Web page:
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Gustav Restau - Independent Lifeplus Associate


What are chemical imbalances and can they be controlled by diet?

Reading Time: 3 minutes

All of our bodily functions, messages and impulses come from our brain, so what happens when it is deprived of certain nutrients, or when it isn’t getting the fuel it needs for us to function optimally? This is known as a chemical imbalance – it’s when the neurotransmitters, or chemical messengers in the brain are not steady.1

Why would you have a chemical imbalance?

Anyone can have a chemical imbalance and it’s nothing to be ashamed of! Research has linked chemical imbalances to some mental health conditions, like depression and anxiety.2 Anything that affects certain neurotransmitters, such as a lack of exercise, or a lack of certain nutrients in your diet – can cause an imbalance. 

How can you keep your brain neurotransmitters balanced?

When your neurotransmitters are balanced the reward system in your brain is triggered to release dopamine, which is associated with positive, happy emotions. When dopamine is released, our brain recognises the action that caused it and we feel compelled to repeat it again for another pleasurable feeling. The good news is that there are things you can do to trigger this dopamine release, and the more you get in the habit of doing them, the easier they will become.

Exercise more frequently. If you’re low in dopamine this may well be low down on your priority list, but if you can try to exercise, even if it’s just a short walk outside in the fresh air, research has shown3 that it can have a big impact on your mood by balancing the chemicals and neurotransmitters in the brain.

Learn to say no. Taking on too many tasks can lead to stress and confusion. If you feel overwhelmed with everything you are being asked to do, take a pause and simply say ‘no.’ You don’t have to take on more than you can handle and you will find yourself feeling a lot more balanced once you start to apply this.

Enjoy your down time. What do you like doing in your free time? Are you happiest when walking the dog? Maybe you like to paint or draw? You might find cooking relaxing, or you may be happiest when you are simply spending time with friends and family. Whatever you enjoy doing, make sure you allow yourself time to do it.

Can chemical imbalances be controlled through diet?

While habits can no doubt have an influence on our dopamine levels, and by extension, our overall mood, one of the major factors of chemical imbalances comes down to our diet. Food really can affect mood and chemical imbalances and diet are strongly linked.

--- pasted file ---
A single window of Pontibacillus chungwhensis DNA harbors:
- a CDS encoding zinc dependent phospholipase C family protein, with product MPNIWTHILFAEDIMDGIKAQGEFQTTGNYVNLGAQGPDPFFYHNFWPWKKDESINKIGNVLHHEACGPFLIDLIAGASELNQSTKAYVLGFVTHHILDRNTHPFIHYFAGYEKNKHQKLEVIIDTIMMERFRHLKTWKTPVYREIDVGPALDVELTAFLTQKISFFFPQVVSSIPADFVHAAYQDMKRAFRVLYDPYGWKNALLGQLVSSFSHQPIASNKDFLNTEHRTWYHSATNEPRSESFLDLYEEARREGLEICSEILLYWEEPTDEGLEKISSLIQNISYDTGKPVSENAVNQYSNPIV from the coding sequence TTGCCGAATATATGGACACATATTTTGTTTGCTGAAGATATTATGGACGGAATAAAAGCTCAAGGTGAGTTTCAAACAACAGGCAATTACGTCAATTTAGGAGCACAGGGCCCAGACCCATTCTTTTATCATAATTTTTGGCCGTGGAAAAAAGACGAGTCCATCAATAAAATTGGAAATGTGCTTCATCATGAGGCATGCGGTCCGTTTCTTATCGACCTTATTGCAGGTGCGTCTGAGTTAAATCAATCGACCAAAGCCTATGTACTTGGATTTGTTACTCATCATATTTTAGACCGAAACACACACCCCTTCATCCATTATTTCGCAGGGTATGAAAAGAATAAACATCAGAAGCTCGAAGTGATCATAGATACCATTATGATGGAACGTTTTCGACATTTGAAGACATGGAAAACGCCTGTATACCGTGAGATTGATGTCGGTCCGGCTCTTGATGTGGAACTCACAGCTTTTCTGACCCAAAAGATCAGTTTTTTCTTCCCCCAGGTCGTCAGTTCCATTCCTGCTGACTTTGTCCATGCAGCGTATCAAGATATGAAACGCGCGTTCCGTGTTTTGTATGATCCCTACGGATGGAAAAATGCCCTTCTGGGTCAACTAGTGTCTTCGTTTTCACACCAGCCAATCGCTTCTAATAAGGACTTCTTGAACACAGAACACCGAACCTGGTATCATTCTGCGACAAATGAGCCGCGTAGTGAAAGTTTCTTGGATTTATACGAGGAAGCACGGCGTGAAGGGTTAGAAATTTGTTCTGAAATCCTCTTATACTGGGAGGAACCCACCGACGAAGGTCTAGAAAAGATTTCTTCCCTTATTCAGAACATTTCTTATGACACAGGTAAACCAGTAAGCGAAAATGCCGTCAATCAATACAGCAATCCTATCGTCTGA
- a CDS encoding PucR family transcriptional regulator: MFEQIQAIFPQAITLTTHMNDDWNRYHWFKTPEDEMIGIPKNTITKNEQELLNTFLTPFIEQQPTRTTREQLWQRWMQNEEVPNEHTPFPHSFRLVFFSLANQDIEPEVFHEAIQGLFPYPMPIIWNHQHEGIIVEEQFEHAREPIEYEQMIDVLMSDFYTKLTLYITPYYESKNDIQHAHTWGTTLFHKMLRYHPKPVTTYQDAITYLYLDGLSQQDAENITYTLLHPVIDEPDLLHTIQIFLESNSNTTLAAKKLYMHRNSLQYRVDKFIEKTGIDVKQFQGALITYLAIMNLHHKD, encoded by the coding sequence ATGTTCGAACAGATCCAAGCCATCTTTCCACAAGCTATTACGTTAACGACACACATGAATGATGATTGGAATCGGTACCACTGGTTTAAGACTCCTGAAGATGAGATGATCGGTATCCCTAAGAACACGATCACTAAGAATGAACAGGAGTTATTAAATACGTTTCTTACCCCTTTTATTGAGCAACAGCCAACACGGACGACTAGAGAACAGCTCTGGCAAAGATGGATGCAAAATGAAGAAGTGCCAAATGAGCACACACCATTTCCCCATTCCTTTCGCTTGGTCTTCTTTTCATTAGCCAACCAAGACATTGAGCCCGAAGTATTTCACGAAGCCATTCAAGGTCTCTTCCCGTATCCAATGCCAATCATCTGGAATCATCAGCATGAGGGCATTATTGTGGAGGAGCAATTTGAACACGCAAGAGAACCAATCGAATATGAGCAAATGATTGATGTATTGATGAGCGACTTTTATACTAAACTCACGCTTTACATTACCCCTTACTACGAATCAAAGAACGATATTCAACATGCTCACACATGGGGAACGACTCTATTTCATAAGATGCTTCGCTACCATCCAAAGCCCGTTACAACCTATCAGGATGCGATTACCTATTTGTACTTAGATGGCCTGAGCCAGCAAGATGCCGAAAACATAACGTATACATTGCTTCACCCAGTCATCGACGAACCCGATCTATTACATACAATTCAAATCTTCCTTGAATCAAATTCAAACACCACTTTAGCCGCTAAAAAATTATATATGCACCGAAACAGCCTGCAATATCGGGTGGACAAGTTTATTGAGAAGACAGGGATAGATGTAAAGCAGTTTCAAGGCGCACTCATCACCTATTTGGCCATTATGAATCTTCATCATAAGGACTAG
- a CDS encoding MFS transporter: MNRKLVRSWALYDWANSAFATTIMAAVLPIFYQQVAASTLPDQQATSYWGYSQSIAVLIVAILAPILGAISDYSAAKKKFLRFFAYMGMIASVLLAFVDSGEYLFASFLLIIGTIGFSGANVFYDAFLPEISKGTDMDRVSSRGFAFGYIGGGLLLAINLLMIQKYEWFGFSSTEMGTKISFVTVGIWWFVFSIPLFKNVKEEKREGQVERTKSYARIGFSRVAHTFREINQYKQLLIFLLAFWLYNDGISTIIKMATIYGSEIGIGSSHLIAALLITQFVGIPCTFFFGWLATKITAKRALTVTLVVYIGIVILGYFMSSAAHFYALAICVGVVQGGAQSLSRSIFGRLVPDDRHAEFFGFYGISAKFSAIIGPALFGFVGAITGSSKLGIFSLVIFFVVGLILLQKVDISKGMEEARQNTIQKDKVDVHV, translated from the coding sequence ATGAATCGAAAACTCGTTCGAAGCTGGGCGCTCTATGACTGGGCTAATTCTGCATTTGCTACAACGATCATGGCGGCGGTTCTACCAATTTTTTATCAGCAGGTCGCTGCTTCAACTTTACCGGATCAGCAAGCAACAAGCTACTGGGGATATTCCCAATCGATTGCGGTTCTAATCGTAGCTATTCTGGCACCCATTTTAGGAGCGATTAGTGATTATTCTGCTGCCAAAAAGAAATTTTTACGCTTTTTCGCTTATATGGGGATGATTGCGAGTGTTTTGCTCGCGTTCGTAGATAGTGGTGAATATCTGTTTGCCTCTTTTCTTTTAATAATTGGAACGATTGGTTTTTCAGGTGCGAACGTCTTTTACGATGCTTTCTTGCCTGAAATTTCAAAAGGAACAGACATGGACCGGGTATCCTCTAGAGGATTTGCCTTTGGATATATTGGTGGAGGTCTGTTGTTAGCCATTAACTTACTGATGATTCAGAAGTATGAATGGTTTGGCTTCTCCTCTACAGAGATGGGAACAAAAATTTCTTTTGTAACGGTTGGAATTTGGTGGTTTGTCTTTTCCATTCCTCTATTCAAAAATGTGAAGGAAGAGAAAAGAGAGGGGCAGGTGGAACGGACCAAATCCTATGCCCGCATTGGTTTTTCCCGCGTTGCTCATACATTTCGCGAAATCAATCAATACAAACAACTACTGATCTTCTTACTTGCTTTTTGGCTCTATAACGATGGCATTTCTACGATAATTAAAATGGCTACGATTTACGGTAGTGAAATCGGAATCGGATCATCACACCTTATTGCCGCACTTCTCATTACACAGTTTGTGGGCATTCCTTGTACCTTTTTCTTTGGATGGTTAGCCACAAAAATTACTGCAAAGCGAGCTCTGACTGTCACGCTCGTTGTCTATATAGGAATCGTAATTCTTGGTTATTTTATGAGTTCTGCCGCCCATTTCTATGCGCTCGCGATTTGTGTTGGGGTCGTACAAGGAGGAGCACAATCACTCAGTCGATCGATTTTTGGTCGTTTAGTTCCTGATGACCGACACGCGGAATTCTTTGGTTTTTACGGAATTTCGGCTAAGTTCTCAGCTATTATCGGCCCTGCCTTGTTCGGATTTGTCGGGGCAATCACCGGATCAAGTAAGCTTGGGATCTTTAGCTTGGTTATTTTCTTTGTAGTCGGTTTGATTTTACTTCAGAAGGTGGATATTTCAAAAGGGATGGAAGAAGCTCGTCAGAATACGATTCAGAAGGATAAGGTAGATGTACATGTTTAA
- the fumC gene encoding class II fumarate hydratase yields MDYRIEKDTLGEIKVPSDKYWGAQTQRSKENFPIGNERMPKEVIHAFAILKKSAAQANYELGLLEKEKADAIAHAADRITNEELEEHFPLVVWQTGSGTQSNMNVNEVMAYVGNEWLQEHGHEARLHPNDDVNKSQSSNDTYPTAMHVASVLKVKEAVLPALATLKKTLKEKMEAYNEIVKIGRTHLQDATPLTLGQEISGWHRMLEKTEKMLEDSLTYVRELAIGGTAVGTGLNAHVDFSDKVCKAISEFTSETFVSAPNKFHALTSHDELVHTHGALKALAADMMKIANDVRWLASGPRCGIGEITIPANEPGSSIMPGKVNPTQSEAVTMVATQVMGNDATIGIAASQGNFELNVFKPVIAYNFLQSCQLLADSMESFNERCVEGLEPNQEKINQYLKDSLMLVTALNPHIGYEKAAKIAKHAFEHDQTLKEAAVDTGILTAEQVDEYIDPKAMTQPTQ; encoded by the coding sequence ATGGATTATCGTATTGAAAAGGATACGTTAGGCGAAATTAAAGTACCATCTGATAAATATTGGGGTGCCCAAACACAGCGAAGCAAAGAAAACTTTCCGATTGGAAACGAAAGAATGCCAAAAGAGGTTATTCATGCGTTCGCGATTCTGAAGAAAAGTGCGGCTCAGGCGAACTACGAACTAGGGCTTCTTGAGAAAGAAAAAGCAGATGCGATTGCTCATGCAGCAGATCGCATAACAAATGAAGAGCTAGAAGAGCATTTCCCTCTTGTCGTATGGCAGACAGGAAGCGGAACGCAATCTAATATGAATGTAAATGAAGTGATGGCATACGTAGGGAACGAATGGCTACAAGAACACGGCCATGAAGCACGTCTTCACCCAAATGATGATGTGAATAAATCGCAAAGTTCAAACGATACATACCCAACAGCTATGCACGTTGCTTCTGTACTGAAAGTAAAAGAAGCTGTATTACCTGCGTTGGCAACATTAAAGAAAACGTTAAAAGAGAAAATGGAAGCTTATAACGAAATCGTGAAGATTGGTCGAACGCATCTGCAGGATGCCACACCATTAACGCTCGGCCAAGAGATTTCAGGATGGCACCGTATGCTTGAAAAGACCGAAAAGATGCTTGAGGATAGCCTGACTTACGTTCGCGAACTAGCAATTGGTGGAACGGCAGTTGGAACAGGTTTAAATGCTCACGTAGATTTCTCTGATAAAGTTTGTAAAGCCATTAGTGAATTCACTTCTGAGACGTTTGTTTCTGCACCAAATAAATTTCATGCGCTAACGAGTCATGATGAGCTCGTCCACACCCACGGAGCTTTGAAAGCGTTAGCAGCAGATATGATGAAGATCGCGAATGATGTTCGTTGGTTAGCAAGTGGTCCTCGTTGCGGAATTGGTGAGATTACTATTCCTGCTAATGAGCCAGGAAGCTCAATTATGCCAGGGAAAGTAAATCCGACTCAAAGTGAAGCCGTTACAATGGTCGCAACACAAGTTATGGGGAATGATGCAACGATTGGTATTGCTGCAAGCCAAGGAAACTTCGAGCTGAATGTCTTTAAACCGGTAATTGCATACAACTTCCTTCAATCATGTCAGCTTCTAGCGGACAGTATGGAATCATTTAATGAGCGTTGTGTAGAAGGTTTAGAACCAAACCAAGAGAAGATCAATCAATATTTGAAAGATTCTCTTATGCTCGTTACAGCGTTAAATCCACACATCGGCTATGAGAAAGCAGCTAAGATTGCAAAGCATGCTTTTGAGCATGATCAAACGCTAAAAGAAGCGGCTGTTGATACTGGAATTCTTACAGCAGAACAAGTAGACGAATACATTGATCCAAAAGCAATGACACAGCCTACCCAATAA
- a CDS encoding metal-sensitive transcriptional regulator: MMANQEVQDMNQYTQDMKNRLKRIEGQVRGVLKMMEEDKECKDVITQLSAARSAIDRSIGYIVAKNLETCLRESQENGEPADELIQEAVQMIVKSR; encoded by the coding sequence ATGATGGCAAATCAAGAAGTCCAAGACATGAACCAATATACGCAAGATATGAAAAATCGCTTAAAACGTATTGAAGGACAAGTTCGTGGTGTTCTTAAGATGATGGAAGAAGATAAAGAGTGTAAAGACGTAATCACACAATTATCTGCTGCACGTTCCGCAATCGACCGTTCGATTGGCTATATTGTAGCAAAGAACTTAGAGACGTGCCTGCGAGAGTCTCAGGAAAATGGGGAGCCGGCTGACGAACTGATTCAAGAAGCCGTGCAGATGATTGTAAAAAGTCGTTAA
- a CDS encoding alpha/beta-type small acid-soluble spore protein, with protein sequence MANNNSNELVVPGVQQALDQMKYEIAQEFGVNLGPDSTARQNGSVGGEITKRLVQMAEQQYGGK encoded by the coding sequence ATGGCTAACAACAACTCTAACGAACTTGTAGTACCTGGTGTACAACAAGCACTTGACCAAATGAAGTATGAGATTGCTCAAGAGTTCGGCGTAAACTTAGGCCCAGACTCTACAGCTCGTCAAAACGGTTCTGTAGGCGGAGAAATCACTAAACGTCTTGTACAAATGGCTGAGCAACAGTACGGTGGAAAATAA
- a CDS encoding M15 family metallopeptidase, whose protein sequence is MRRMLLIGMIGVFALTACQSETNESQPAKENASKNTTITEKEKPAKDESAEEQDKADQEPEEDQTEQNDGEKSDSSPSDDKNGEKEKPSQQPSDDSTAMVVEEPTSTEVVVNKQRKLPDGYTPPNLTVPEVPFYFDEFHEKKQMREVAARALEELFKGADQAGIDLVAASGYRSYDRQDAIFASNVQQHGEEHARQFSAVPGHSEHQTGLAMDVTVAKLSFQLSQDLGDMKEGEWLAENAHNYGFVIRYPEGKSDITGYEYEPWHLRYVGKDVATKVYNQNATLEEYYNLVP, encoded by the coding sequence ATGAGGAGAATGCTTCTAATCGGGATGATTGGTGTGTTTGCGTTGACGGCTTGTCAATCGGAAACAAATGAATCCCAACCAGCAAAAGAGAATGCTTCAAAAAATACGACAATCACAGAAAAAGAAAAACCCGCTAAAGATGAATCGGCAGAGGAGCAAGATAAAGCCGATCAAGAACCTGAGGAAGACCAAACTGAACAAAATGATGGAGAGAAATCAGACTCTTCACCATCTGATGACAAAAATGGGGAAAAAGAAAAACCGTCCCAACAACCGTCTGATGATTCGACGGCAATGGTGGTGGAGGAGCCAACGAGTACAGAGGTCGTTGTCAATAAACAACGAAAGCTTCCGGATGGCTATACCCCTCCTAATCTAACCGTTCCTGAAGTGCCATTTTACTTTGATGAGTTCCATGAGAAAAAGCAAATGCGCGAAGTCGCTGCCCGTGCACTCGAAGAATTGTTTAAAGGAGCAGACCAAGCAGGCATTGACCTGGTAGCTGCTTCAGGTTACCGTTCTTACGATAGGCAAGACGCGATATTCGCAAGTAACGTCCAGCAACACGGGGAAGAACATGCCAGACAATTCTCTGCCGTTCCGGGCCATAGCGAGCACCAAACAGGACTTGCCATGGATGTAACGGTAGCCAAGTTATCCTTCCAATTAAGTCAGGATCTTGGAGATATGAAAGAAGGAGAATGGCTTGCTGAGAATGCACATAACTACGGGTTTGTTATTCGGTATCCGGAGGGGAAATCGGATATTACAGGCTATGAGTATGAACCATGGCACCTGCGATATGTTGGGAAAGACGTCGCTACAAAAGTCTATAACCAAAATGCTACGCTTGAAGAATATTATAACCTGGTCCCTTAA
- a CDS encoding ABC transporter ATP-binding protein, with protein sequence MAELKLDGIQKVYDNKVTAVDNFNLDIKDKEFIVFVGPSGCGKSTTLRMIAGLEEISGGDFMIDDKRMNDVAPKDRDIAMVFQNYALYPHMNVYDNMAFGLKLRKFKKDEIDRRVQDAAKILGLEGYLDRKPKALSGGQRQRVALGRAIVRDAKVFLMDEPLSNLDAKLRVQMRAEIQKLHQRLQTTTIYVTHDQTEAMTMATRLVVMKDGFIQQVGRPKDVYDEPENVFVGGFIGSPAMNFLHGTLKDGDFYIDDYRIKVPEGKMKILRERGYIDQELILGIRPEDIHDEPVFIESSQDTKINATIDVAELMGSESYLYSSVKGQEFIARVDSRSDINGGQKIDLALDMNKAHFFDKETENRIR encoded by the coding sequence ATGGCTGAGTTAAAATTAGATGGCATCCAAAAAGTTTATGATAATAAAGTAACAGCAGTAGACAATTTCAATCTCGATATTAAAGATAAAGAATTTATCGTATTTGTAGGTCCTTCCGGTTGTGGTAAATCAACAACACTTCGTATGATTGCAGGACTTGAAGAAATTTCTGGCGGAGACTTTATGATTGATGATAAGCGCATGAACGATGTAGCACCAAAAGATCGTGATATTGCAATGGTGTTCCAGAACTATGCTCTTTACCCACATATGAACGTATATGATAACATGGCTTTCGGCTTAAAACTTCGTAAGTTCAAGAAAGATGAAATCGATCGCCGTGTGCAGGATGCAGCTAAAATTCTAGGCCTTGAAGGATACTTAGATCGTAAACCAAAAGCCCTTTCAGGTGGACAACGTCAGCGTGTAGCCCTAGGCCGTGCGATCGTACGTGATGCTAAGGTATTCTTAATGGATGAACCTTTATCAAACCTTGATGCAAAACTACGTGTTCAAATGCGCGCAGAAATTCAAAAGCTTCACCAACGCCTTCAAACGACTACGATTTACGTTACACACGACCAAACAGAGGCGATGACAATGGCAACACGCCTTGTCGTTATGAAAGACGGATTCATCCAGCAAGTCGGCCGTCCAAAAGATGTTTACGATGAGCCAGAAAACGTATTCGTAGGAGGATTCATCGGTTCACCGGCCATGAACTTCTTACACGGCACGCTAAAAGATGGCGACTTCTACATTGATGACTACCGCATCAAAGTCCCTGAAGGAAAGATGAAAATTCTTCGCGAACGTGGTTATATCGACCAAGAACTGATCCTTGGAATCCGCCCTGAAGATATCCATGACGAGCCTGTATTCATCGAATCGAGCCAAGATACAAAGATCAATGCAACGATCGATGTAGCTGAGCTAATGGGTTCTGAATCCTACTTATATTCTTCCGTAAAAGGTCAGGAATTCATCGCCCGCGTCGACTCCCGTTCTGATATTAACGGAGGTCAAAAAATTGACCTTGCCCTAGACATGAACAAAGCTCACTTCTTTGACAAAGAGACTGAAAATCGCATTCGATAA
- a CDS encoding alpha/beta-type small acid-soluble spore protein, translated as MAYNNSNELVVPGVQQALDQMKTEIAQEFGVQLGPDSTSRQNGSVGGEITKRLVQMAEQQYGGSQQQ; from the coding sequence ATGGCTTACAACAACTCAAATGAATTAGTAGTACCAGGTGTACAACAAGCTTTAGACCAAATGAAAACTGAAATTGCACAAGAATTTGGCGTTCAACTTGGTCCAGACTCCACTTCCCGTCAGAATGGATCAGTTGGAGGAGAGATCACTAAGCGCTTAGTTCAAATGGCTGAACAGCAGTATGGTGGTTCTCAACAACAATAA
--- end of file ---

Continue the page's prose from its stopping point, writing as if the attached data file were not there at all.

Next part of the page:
Dopamine and serotonin

Both dopamine and serotonin – the ‘happiness’ chemicals responsible for better mood, better sleep and better overall wellbeing, can actually be found in certain foods. High levels of dopamine can be found in certain fruits, such as bananas, plantains and avocados. The leaves and beans of velvet beans also contain high levels, and lower levels can be found in citrus fruits, apples, tomatoes, spinach, peas and beans. Certain foods are also rich in serotonin, including folate-rich foods like broccoli, dark leafy green vegetables, legumes, beetroot, citrus fruits and eggs, and fibre-rich foods like whole grains and oats, vegetables and pears.

Glutamate and GABA

Glutamate is converted by the body into Gama-Amino butyric Acid (GABA), which has been shown to regulate the nervous system, with low levels being attributed to depression and anxiety.4 Sources of glutamate include seafood, fish sauces, fermented beans, miso, seaweed, soy, mushrooms and spinach. Direct sources of GABA include certain vegetables like tomato, spinach, mushroom, potato and sweet potato, whole grains like oat, wheat, barley, rice and buckwheat and chestnuts. Furthermore, there are food sources that – which not containing GABA themselves – can stimulate the production of it. These include probiotic foods like yoghurt and kefir, and also green tea.

What does this all mean for your diet?

If you start to pay attention, you might be able to notice how certain foods make you feel. Pay attention not just to how you feel straight after eating, but also the next day. Are you full of energy, happy and calm, or are you anxious and on edge? If you’re not so well attuned to the foods that make you feel good and those that don’t, try eating only ‘clean’ foods for a few weeks (no processed foods or refined sugars) and see how you feel then. It’s quite possible that when you slowly start introducing other foods back into your diet you will then be able to tell what isn’t doing you any good.

  1. https://www.brainforestcenters.com/resources/chemical-imbalance-really-affect-brains []
  2. https://www.medicalnewstoday.com/articles/326475#what-conditions-are-linked-to-chemical-imbalances []
  3. https://jnm.snmjournals.org/content/jnumed/41/8/1352.full.pdf []
  4. https://pubmed.ncbi.nlm.nih.gov/17127302/ []